DEAR BRUCE: My mother has dementia. She and her credit cards have been taken advantage of by a family member whom she does not want to press charges against. All the cards are now overdue. The creditors are calling and I am trying to settle with them. The problem is my parents are on a fixed income, they own two old cars and their home is paid off. Their ages are 90 and 80, so we're really not worried about their credit. If these cards are not paid off, can they come after their house, or cars? I have power of attorney, and after they are gone I will be given the house and cars. Can they expect me to sell the house and pay? We also went to a bankruptcy lawyer and he said they have too much equity, and suggested that I put the house in my name now. Thank you for your assistance. — P.S., via e-mail

DEAR BRUCE: My mother has dementia. She and her credit cards have been taken advantage of by a family member whom she does not want to press charges against. All the cards are now overdue. The creditors are calling and I am trying to settle with them. The problem is my parents are on a fixed income, they own two old cars and their home is paid off. Their ages are 90 and 80, so we're really not worried about their credit. If these cards are not paid off, can they come after their house, or cars? I have power of attorney, and after they are gone I will be given the house and cars. Can they expect me to sell the house and pay? We also went to a bankruptcy lawyer and he said they have too much equity, and suggested that I put the house in my name now. Thank you for your assistance. — P.S., via e-mail

DEAR P.S.: Since your mother has dementia, it may be too late to press charges even if during a lucid moment she chose to do so. Since she is no longer able to handle her affairs, however, and you have power of attorney, you could press charges if you wish. Whether that would be worth it to you is another matter. Your parents are safe from having their property taken away from them, but the credit card companies could certainly get a judgment and lien placed against the family, which would be exercised upon your parents' deaths. Transferring the house to your name would clearly be an action to protect their assets, though such a move could bring its own complications. If the amount of money owed is small, the credit card company would probably write it off, but they would very much pursue a larger amount. I would contact an attorney and find out if the property can legally be transferred to you and how that would be accomplished given your mother's condition.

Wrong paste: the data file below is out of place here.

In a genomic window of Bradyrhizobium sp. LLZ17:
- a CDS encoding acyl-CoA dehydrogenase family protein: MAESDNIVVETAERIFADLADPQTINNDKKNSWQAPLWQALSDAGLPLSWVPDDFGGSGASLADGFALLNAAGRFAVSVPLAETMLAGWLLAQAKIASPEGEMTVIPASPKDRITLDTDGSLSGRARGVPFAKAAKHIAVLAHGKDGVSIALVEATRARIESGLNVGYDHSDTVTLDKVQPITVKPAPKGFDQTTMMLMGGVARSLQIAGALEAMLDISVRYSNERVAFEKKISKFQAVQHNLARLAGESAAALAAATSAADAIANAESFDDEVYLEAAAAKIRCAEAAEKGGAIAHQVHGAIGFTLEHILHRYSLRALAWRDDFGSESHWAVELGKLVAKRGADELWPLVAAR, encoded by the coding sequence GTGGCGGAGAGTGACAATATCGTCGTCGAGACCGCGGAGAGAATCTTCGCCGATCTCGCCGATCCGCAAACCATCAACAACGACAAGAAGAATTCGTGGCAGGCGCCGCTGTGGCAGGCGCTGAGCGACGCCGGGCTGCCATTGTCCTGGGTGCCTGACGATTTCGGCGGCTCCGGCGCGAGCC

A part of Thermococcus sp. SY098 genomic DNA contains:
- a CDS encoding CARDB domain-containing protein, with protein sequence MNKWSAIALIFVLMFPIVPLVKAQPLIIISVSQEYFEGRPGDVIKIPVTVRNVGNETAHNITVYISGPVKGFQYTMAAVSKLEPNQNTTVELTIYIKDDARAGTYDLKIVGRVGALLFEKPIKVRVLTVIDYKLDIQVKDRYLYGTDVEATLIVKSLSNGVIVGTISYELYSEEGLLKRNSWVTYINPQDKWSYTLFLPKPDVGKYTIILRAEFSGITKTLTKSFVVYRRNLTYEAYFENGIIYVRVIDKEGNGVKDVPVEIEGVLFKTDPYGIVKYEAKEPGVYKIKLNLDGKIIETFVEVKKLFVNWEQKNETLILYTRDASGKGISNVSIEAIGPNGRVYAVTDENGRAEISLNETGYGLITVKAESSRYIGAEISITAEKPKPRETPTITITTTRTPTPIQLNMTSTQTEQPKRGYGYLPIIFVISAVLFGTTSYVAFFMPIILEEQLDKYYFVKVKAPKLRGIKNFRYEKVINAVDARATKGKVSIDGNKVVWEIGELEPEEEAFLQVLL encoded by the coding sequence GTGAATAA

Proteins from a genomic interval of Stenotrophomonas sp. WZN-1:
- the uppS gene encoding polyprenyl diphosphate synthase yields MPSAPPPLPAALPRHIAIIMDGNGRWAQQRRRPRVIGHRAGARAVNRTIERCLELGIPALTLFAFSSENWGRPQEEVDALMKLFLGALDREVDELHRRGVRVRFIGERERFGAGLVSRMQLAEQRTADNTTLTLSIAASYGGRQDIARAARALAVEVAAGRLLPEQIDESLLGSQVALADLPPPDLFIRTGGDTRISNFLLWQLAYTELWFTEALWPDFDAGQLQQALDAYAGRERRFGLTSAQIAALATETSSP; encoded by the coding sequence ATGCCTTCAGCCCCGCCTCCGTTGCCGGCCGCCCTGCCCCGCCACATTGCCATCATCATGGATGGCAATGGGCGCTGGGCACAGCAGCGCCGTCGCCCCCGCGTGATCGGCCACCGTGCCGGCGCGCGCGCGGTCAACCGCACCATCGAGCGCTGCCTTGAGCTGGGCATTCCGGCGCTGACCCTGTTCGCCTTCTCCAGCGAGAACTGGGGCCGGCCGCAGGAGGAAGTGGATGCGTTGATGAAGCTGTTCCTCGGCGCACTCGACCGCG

DEAR BRUCE: I have a checking, savings and a CD account, all in a trust for a beneficiary. I am told (not by a lawyer) that the only thing my son has to do to get this account transferred to his name is to show a death certificate and identification. I've talked to several attorneys from different senior groups and did not get an answer. I am not sure if the teller or the bank manager has the right answers. I am a widow, 84 and live in California. I have a will and a living trust for my home. I don't want the hassle or expense of changing the information in the trust. I hope you have an answer for me. I am assuming each state has different laws. — P.W.

DEAR P.W.: You can easily have regular checking and savings accounts and CDs, and have your son be the joint owner, with the funds payable entirely to him upon your death. It would appear that you are trying to avoid probate, and I see no reason for that. By the same token, what compelled you to put your home in a living trust? If your son is to be the beneficiary, have a properly drawn will, and, upon your demise, the home will belong to him (assuming there is no mortgage in place). Unless there are huge amounts of money that you have left unmentioned, simply putting your son's name on all of the accounts and designating him the sole owner of those funds upon your demise, along with the house and any other assets properly mentioned in a legally drawn will, should be enough. Why make it any more complicated than that?

DEAR BRUCE: I have two credit cards that I can no longer make payments on due to the loss of my part-time job and some serious health issues. I am 73 and have been a widow for 33 years. I live in an apartment and exist on Social Security plus a very modest savings. The credit card companies call almost every day. I explain that I neither have the resources to make a payment, nor do I anticipate that my circumstances will improve. One of the cards has a balance of $4,000, the other almost $6,000. I feel ashamed that I can't pay off these debts. The credit card companies keep telling me that if I do not make arrangements for payment, my credit history will suffer greatly. What kind of final outcome can I expect for this dire situation? — Reader, Green Bay, Wis.

DEAR READER: At your age, it's very unlikely you're going to find future employment. Obviously having no assets to speak of, bankruptcy could be an alternative. You might wish to talk to Consumer Credit Counseling Service. Upon examining your situation they may be able to negotiate an extended and far lower payment. I doubt seriously if you'll ever be able to pay this off. Your credit reputation is really not critical given I don't see any possibility that you will be granted more credit.

Send your questions to: Smart Money, P.O. Box 2095, Elfers, FL 34680. E-mail to: bruce@brucewilliams.com. Questions of general interest will be answered in future columns. Owing to the volume of mail, personal replies cannot be provided.